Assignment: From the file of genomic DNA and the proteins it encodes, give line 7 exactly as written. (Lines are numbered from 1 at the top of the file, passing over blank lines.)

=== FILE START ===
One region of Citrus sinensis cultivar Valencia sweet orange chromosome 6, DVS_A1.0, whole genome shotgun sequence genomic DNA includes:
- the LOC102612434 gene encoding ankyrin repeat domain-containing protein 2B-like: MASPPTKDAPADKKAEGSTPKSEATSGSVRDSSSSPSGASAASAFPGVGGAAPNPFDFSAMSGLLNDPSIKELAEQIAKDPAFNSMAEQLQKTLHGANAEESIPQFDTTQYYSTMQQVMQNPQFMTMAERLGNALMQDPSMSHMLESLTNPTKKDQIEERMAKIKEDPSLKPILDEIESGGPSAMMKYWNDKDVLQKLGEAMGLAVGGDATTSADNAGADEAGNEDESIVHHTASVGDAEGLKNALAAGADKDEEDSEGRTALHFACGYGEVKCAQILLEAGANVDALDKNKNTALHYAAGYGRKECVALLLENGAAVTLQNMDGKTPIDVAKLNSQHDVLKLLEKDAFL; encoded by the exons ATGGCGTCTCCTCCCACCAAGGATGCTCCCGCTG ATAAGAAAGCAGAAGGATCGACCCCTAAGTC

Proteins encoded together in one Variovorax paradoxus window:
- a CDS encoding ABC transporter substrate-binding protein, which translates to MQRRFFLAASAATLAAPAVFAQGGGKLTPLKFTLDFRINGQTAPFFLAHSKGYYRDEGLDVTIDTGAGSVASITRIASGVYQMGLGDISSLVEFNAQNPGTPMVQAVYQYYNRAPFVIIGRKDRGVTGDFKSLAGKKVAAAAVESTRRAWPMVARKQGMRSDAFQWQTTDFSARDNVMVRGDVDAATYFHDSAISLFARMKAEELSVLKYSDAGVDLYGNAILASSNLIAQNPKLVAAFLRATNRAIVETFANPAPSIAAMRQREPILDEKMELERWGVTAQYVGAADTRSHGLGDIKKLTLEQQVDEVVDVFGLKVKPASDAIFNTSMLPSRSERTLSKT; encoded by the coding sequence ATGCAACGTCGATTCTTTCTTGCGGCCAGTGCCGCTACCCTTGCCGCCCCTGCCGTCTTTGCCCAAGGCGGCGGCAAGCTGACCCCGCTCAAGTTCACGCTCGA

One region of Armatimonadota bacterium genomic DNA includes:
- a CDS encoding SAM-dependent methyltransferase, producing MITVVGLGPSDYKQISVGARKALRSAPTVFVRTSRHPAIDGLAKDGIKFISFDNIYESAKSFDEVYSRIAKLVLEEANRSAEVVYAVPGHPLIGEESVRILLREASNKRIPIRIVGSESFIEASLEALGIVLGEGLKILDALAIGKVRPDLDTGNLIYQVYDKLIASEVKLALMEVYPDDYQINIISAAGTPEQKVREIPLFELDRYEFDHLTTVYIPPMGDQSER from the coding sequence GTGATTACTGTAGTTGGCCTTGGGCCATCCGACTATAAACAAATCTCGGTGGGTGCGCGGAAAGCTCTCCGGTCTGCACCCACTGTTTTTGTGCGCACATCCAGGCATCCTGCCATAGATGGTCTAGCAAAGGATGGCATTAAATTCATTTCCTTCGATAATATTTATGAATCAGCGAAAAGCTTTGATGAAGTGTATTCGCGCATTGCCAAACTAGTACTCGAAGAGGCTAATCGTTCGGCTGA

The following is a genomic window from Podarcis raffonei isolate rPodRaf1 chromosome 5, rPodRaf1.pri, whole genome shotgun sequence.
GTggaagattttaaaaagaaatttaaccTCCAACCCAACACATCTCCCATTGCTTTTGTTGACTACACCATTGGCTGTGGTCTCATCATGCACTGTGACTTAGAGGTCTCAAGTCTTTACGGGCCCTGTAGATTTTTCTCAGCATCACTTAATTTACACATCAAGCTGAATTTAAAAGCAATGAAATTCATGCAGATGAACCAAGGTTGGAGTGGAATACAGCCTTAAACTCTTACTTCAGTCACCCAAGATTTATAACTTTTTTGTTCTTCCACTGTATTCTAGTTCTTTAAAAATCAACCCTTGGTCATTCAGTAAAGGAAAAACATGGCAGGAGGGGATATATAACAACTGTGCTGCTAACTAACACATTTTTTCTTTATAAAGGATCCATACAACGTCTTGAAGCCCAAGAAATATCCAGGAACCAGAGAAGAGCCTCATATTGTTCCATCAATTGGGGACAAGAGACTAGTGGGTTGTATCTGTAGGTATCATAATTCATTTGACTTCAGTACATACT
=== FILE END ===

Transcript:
The following is a genomic window from Podarcis raffonei isolate rPodRaf1 chromosome 5, rPodRaf1.pri, whole genome shotgun sequence.